The European Commission welcomes the agreement by the EU Member States to align EU legislation on classification, labelling and packaging of substances and mixtures to the United Nations Globally Harmonised System (GHS). This new system will ensure that the same hazards will be described and labelled in the same way all around the world. By using internationally agreed classification criteria and labelling elements, it is expected to facilitate trade and to contribute towards global efforts to protect humans and the environment from hazardous effects of chemicals. The new regulation will complement the REACH regulation on the registration, evaluation, authorisation and restriction of chemicals. The European Parliament already the 3rd of September this year approved the GHS regulation. The next step will be its publication in the Official Journal, thereby making the EU one of the international leaders in the actual uptake of the UN system.
Commission Vice President Günter Verheugen, responsible for enterprise and industry, said: “In a global world, we need global rules. This agreement helps to remove trade barriers and enterprises will save costs. This kind of regulation at UN level will be a great help to European industry.”
Environment Commissioner Stavros Dimas, responsible for environment, said: “The use of the same pictograms and phrases to describe the same hazards throughout the world will benefit the protection of workers, consumers and the environment.”
Chemicals are manufactured and traded globally and their hazards are the same around the world. Therefore the description of hazards should not differ between countries if the product is the same. Enterprises will save costs if they do not have to assess hazard information for their chemicals against different sets of criteria.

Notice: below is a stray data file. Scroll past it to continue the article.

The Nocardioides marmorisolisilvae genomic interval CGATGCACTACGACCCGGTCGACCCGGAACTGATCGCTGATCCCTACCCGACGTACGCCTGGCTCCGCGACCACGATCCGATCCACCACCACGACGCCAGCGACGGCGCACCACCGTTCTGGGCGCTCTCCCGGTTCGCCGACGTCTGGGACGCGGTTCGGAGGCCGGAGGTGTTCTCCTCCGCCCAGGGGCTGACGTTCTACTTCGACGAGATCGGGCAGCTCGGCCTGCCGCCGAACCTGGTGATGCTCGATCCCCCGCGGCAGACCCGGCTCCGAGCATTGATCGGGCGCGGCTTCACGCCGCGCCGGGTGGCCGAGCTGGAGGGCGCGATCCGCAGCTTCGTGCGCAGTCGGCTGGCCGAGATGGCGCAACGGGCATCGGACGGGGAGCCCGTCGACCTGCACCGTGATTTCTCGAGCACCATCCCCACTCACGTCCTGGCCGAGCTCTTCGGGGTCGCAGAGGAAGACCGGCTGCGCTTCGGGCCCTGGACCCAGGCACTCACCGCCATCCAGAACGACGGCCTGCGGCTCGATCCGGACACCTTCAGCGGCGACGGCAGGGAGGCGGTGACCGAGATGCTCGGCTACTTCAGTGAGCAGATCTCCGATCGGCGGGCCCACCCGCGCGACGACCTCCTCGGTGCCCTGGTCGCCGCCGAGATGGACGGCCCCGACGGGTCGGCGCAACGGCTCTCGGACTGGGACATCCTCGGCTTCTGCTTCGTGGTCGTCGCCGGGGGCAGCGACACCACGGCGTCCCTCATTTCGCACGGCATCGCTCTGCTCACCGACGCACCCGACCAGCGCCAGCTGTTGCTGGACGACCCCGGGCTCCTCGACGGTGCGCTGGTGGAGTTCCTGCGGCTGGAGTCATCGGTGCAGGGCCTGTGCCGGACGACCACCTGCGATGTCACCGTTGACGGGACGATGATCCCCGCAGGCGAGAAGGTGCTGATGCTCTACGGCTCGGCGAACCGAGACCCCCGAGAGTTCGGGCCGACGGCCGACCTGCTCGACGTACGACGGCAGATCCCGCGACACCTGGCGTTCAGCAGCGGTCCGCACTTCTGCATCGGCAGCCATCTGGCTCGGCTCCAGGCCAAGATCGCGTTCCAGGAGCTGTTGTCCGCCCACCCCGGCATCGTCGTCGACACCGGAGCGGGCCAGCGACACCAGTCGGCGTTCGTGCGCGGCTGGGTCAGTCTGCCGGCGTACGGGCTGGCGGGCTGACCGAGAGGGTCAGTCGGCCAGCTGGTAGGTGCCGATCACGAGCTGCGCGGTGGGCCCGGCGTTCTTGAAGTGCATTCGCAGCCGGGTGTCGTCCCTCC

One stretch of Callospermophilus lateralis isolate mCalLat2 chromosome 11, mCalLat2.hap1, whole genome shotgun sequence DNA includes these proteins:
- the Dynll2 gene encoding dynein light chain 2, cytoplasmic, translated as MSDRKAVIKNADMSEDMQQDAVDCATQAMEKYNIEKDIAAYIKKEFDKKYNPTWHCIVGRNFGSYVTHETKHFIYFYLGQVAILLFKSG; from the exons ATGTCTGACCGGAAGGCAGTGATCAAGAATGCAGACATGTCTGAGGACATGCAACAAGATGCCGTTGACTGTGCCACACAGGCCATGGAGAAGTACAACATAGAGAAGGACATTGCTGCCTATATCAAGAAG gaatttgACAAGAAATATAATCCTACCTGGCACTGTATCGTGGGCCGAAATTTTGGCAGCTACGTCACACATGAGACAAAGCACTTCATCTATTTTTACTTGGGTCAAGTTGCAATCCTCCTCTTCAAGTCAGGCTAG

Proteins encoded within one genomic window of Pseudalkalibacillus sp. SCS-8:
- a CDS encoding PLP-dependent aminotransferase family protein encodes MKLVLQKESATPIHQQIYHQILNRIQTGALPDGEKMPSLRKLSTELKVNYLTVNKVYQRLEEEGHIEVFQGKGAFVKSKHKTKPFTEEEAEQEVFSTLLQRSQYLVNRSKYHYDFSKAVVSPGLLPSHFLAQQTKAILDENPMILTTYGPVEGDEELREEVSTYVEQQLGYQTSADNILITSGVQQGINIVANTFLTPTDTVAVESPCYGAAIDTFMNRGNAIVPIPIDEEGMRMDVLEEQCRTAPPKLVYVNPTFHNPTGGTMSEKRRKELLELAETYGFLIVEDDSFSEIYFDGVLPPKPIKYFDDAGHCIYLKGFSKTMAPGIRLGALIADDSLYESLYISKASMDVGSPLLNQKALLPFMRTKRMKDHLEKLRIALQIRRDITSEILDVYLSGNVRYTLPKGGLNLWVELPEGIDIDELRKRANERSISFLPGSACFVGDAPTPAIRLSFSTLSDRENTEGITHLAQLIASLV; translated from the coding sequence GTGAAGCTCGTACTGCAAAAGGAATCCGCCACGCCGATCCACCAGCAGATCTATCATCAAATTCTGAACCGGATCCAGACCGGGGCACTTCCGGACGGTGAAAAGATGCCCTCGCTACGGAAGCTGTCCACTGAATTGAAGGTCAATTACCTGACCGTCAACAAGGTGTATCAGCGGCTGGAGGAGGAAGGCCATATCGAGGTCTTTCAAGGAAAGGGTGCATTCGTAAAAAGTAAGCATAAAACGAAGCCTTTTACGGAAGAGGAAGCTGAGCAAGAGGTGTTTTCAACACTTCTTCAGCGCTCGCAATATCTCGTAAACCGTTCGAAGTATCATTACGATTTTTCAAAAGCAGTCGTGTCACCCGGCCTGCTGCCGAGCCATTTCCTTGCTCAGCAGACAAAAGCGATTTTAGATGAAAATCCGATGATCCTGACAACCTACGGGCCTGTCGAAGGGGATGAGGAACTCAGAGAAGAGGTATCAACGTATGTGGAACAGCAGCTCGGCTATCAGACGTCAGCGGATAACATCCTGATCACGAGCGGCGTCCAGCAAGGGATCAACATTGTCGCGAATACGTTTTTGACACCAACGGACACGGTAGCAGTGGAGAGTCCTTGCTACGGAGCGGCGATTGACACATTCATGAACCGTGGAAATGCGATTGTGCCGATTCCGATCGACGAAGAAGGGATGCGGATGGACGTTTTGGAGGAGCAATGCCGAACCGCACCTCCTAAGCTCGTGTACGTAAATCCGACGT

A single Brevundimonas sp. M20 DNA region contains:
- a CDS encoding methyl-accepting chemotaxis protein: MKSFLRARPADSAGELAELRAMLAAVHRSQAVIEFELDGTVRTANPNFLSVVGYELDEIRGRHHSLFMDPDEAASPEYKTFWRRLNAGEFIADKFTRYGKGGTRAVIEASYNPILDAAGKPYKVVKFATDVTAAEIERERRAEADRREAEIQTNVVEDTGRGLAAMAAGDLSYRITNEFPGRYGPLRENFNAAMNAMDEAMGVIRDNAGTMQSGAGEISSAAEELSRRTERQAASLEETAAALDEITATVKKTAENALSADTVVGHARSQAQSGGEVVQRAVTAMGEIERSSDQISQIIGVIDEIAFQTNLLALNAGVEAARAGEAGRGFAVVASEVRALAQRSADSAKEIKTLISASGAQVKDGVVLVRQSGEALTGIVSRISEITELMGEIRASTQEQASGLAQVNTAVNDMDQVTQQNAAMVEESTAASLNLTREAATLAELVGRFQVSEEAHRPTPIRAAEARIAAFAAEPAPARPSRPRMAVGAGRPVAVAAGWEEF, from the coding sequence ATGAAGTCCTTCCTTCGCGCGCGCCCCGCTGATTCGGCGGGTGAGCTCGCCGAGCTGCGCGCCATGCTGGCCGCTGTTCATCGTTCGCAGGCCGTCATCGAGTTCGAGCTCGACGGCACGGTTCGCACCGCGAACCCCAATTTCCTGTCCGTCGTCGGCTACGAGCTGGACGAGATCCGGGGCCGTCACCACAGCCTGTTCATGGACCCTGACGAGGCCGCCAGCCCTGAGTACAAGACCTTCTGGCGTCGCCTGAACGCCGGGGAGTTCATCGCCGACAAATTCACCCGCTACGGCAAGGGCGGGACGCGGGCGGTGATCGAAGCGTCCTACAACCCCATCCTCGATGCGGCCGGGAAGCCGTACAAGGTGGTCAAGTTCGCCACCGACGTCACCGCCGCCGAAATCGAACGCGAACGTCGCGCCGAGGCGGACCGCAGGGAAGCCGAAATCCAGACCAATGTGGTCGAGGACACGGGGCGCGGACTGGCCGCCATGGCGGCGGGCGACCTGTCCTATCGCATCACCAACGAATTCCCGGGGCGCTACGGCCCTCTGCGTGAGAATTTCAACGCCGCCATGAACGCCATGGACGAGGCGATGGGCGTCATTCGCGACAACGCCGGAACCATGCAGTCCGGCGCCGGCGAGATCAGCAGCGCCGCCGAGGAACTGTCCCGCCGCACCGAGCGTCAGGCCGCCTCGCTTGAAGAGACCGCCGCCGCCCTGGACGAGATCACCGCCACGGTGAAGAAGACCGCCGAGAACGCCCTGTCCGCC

The regulation will require companies to classify, label and package appropriately their hazardous chemicals before placing them on the market. It aims to protect workers, consumers and the environment by means of labelling which reflects possible hazardous effects of the chemical, while also taking over from REACH notification of classifications to the European Chemicals Agency (ECHA) in Helsinki.
The regulation will after a transitional period replace the current rules on classification, labelling and packaging of substances (Directive 67/548/EEC) and mixtures (Directive 1999/45/EC). After entry into force, the deadline for substance classification according to the new rules will be 1 December 2010 and for mixtures 1 June 2015.
More information about the new rules can be found under: